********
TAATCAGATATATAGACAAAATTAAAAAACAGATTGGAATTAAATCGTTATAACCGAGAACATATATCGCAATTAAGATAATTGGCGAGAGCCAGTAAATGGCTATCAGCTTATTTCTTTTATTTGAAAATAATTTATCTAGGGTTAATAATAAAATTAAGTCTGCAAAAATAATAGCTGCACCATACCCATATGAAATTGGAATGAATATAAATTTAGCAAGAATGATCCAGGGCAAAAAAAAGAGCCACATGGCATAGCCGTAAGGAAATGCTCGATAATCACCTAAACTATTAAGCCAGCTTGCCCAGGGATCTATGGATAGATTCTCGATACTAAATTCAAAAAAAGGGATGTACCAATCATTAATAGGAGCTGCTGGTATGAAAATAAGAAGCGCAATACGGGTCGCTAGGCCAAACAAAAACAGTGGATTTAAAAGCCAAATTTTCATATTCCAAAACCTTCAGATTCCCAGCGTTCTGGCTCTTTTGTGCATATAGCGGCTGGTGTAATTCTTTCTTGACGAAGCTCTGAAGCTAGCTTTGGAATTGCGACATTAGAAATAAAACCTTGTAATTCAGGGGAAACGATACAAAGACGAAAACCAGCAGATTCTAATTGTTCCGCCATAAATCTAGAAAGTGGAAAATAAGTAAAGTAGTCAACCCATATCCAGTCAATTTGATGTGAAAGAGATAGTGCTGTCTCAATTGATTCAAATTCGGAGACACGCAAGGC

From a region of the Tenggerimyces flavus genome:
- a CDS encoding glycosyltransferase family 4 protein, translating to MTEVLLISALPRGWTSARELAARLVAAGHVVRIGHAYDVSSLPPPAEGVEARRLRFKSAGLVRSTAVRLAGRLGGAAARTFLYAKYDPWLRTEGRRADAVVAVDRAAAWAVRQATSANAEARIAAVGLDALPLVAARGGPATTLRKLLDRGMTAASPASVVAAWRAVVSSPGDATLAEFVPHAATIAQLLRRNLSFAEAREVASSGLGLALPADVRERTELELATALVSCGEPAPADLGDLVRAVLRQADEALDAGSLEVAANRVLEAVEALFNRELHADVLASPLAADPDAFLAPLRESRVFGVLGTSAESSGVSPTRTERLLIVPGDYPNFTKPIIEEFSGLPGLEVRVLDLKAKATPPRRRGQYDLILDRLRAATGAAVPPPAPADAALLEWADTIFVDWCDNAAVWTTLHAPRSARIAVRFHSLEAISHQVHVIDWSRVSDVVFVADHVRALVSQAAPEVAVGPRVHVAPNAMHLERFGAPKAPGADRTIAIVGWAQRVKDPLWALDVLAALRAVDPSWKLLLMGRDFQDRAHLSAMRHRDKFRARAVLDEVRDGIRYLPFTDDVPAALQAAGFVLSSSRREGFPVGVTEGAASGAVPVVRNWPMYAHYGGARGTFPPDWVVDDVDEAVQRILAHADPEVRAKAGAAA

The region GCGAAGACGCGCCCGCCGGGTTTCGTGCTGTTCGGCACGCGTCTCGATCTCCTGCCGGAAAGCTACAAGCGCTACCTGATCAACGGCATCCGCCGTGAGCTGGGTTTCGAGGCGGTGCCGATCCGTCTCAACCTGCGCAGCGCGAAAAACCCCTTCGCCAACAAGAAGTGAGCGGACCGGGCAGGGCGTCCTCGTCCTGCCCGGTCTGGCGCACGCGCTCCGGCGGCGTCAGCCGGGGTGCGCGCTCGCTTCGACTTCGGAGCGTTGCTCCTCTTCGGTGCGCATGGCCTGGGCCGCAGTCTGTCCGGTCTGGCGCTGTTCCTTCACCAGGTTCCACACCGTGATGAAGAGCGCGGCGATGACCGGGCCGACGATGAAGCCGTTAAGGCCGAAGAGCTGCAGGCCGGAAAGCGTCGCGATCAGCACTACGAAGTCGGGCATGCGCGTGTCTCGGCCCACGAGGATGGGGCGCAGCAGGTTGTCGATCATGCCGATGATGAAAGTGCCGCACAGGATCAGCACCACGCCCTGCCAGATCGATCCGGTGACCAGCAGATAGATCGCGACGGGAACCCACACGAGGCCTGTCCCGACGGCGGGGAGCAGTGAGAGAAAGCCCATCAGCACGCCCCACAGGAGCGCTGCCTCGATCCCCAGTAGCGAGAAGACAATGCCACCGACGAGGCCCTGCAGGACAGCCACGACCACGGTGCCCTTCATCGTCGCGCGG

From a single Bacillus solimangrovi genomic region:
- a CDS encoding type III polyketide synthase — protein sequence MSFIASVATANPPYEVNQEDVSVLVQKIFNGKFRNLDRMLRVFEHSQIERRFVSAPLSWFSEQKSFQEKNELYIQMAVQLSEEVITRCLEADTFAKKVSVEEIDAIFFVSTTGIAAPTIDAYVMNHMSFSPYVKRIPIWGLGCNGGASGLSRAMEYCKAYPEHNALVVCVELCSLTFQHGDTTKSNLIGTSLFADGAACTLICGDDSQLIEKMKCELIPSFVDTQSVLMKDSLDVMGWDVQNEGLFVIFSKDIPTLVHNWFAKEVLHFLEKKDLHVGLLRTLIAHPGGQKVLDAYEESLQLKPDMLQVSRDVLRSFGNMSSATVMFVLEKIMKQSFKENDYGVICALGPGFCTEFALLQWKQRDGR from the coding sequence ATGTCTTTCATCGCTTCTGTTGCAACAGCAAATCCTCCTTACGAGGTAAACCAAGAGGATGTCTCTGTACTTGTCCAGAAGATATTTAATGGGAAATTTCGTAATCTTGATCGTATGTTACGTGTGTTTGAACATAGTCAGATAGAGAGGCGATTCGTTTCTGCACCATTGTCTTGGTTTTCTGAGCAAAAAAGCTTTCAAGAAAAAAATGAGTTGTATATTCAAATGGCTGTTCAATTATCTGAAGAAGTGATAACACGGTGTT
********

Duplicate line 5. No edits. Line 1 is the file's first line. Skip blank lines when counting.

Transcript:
From a single Bacillus solimangrovi genomic region: